On Friday the 31st of January, the UK exits the European Union in an orderly fashion…but what does this mean for the future of the country? And will government promises of ‘higher standards’ of employee protections make “issues based” campaigning redundant? Far from it argues The Workers Union – there’s still all to play for.
On 11pm this coming Friday, the UK will exit the EU. A watcher from the skies might wonder what the all the fuss is about – after all, the country will remain materially the same as it was at 10.59 and 59 seconds. Apart from the distant cheers of inebriated Brexiteers and the constant hum of 24-hour news, people are unlikely to witness sudden and drastic changes. No rending sound as the space/time continuum tears itself apart. No rumbles from the Channel Tunnel as our French allies forcibly eject expats from Normandy. This will still be the country of irregular train timetables and queuing…of squally weather and mist-wreathed villages…of high rents and higher house prices. People will still go to work the following Monday, hit the pub in the evening, go home and slump in front of the telly.
If the fundamental characteristics of British life aren’t going to change (40 years of EU membership never weaned us off fish and chips, after all), what is going to happen? In this interim period, nothing much. We will still be paying into the EU coffers and citizens of the UK will still able to move freely between member states of the union. Despite the bluster of the last few years, it’s now that the real work will be done on trying to broker a trade agreement that gives both sides some concessions without losing political face. Likely to bubble up from the depths is the age-old subject of fishing rights and the possibility of frictionless access to European markets for our financial services sector. There’ll also be pressure from the EU for close alignment on standards ranging from food production to the environment, with the possibility of a ‘good’ deal seen as a sensitive balancing act between EU integrity and British sovereignty.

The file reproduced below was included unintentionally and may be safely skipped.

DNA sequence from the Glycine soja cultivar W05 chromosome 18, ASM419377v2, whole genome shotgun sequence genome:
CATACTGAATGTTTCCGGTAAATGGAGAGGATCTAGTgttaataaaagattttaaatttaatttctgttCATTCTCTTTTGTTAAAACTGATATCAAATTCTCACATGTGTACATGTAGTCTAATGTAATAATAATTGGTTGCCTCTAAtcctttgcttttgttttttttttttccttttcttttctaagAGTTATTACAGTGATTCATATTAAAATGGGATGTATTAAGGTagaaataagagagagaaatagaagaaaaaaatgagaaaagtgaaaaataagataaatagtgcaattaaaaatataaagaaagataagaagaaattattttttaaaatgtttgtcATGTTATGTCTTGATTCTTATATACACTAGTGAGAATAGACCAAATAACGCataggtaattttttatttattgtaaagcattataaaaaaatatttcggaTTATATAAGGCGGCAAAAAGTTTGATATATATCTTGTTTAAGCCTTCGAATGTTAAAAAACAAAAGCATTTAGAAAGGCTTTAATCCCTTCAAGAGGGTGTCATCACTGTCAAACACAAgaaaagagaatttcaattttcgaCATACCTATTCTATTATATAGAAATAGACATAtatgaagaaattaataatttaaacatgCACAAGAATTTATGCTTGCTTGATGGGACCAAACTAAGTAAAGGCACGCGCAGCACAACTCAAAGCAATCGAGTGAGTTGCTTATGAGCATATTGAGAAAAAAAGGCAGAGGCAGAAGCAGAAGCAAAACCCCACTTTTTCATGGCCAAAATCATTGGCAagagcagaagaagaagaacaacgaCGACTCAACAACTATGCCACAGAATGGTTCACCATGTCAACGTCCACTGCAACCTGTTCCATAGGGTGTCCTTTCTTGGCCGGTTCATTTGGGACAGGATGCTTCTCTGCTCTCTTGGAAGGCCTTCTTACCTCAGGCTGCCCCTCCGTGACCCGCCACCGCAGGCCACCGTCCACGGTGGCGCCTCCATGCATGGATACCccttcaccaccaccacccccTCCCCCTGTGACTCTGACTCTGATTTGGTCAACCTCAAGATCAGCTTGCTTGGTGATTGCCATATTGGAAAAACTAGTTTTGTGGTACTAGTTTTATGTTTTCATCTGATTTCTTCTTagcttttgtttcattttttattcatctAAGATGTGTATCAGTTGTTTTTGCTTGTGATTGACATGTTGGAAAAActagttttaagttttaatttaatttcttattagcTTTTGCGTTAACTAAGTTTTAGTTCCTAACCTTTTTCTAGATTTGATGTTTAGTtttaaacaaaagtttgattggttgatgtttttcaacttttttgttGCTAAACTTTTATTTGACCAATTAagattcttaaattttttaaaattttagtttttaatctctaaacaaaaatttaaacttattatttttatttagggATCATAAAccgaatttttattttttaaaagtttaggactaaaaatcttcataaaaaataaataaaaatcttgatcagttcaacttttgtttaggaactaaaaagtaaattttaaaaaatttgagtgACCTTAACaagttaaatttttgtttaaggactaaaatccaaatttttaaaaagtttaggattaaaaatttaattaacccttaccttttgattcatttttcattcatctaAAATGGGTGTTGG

It’s in these murky areas of operation that the real shape of the future will start to coalesce. And so it is right there that The Workers Union will be scrutinising the policy and negotiating positions of each side. We believe that a sensible arrangement can be struck that recognises the mutual dependencies of both parties. But we also believe that should such a deal become impossible to deliver, there’s an opportunity to make brand Britain a global player in markets further afield. As the recent decision to hand out contracts to the Chinese tech giants Huawei demonstrated, not every move the Government makes will be welcomed by our allies and potential trading partners. For that reason alone, it’s going to take deep reserves of nerve and skill to project the image of a strong and independent Britain *and*bring other parts of the Anglo-Saxon world to the negotiating table. Nonetheless it can be done and we will be watching to ensure that any agreements arrived at by the men in suits support British workers.
So, while Brexit will dominate the agenda for some time to come, there’s still much to be done domestically. In the last two months alone, we have received reports of outsourced cleaners in NHS hospitals who are not receiving sick pay. Then there’s the miserly pay rises offered to Transport for London workers while the “managing director of surface transport” trousers over 300k a year plus bonuses. These are just a couple of examples of ongoing disputes that require a union that’s ready and waiting to take on bad employers – no matter which Brexit we end up with.
So, here’s our pledge to you:
- We will continue to petition, lobby and influence the government to make and take decisions that are in the best interests of British workers
- If the deal the government arrives at leads to relatively close alignment with the EU, we will scrutinise every single line to make sure that our members know what’s happening and what we are doing to protect their rights
- If we only agree a distant relationship with Europe, The Workers Union will be watching the government to make sure that they deliver on their promise to uphold – or improve – workers’ rights
- Whatever is happening politically, we will continue to fight against low pay, unfair dismissal, bullying and harassment
These are the fundamental tenets of our post-Brexit campaign. It’s time for the hard-working people of this country to be given something back for everything they’ve done to keep the economic wheels turning during this period of unprecedented political turmoil.
We’re ready for the fight – are you with us?
For more information about what The Workers Union can do for you, visit our “why join” page.
The Workers Union – Britain’s hardest working union